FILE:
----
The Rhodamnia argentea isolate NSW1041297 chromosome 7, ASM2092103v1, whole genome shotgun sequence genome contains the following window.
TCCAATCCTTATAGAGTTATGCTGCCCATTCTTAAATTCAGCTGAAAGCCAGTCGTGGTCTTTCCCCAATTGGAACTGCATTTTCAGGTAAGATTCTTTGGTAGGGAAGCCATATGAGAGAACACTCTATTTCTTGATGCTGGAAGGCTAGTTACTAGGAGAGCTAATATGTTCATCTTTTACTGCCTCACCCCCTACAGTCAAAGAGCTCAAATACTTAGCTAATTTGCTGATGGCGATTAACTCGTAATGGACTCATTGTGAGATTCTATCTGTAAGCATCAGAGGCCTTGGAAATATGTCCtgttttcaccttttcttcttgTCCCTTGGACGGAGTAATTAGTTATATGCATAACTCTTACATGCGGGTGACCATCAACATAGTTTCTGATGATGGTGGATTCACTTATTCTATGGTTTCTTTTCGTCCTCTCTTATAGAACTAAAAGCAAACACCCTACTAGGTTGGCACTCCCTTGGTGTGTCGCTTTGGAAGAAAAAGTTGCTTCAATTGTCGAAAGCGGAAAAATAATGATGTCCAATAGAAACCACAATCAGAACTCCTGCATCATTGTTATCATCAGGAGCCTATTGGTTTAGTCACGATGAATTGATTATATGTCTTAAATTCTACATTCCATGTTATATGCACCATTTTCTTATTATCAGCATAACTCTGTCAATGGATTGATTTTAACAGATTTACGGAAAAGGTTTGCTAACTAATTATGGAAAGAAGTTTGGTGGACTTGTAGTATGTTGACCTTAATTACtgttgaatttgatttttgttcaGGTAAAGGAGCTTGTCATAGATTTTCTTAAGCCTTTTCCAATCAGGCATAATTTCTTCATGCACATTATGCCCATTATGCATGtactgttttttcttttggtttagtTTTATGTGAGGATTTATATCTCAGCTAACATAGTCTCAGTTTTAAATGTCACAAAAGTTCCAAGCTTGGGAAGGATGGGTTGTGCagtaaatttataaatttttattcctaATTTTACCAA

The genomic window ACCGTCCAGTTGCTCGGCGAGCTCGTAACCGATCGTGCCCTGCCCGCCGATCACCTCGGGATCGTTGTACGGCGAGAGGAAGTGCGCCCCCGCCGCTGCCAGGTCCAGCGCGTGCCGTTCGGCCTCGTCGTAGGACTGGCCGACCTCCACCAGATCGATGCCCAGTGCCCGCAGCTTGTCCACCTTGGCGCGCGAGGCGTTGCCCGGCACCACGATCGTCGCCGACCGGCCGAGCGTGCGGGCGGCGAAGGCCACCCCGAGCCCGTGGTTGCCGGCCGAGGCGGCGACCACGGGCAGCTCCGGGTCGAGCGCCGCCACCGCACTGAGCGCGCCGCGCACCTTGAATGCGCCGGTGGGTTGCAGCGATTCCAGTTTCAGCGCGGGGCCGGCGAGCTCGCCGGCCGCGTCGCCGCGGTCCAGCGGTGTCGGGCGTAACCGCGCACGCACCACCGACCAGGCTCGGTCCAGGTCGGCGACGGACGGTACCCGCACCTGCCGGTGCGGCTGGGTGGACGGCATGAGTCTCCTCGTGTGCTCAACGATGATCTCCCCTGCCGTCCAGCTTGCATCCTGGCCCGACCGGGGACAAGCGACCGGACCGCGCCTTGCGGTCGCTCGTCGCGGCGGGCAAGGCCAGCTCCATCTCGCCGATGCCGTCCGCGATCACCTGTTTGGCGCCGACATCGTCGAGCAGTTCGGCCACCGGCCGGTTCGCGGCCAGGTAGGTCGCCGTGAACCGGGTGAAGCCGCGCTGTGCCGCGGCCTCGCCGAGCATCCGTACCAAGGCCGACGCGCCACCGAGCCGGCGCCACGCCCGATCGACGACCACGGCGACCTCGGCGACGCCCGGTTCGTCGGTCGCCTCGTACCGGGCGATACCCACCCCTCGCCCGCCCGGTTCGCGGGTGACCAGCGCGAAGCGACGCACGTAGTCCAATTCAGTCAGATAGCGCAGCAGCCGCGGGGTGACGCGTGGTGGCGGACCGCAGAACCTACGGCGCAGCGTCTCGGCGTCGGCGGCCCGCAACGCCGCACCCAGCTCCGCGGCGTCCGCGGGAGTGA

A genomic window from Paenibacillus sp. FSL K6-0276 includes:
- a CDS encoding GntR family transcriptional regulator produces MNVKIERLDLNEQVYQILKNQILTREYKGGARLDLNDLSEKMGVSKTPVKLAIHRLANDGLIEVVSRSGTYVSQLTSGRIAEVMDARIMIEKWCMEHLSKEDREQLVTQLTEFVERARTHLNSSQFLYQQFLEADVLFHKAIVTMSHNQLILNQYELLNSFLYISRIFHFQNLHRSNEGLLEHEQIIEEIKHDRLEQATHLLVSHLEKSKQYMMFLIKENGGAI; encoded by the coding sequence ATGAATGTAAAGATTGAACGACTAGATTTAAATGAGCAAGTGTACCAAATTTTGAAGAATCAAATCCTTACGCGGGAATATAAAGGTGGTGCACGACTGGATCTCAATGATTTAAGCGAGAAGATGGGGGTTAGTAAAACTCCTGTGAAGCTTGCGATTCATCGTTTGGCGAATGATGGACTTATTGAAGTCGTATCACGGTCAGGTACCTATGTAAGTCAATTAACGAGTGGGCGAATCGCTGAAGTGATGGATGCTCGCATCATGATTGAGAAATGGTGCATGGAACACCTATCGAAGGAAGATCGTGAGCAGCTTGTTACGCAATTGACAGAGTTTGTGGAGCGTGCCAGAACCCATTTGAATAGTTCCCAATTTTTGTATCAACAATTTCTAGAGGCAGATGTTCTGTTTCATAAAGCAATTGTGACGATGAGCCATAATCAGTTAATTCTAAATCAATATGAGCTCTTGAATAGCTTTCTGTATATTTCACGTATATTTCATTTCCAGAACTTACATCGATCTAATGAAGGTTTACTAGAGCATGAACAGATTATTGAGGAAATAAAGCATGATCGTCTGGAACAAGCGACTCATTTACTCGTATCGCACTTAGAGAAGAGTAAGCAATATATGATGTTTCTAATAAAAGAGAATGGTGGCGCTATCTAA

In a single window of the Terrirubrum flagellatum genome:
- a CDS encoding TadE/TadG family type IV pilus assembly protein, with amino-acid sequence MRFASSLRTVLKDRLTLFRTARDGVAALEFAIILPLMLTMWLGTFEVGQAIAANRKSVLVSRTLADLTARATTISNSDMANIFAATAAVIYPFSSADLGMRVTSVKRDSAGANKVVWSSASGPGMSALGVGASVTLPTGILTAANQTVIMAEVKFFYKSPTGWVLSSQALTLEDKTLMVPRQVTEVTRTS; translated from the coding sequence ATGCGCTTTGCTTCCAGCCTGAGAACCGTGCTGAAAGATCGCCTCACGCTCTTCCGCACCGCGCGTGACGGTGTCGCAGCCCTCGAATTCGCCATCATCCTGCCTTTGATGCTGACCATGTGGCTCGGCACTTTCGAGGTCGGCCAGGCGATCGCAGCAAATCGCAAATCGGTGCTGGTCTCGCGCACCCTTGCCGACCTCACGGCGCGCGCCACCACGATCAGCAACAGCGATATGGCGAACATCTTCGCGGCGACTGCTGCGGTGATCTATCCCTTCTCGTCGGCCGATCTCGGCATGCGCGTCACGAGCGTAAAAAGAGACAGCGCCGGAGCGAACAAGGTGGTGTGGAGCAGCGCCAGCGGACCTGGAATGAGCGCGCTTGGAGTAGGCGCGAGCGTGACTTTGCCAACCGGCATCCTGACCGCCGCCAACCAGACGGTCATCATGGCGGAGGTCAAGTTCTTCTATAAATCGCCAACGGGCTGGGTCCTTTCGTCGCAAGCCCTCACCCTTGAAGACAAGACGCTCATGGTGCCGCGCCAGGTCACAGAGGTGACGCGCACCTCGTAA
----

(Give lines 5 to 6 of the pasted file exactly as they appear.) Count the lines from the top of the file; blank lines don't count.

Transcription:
- a CDS encoding GntR family transcriptional regulator produces MNVKIERLDLNEQVYQILKNQILTREYKGGARLDLNDLSEKMGVSKTPVKLAIHRLANDGLIEVVSRSGTYVSQLTSGRIAEVMDARIMIEKWCMEHLSKEDREQLVTQLTEFVERARTHLNSSQFLYQQFLEADVLFHKAIVTMSHNQLILNQYELLNSFLYISRIFHFQNLHRSNEGLLEHEQIIEEIKHDRLEQATHLLVSHLEKSKQYMMFLIKENGGAI; encoded by the coding sequence ATGAATGTAAAGATTGAACGACTAGATTTAAATGAGCAAGTGTACCAAATTTTGAAGAATCAAATCCTTACGCGGGAATATAAAGGTGGTGCACGACTGGATCTCAATGATTTAAGCGAGAAGATGGGGGTTAGTAAAACTCCTGTGAAGCTTGCGATTCATCGTTTGGCGAATGATGGACTTATTGAAGTCGTATCACGGTCAGGTACCTATGTAAGTCAATTAACGAGTGGGCGAATCGCTGAAGTGATGGATGCTCGCATCATGATTGAGAAATGGTGCATGGAACACCTATCGAAGGAAGATCGTGAGCAGCTTGTTACGCAATTGACAGAGTTTGTGGAGCGTGCCAGAACCCATTTGAATAGTTCCCAATTTTTGTATCAACAATTTCTAGAGGCAGATGTTCTGTTTCATAAAGCAATTGTGACGATGAGCCATAATCAGTTAATTCTAAATCAATATGAGCTCTTGAATAGCTTTCTGTATATTTCACGTATATTTCATTTCCAGAACTTACATCGATCTAATGAAGGTTTACTAGAGCATGAACAGATTATTGAGGAAATAAAGCATGATCGTCTGGAACAAGCGACTCATTTACTCGTATCGCACTTAGAGAAGAGTAAGCAATATATGATGTTTCTAATAAAAGAGAATGGTGGCGCTATCTAA

In a single window of the Terrirubrum flagellatum genome: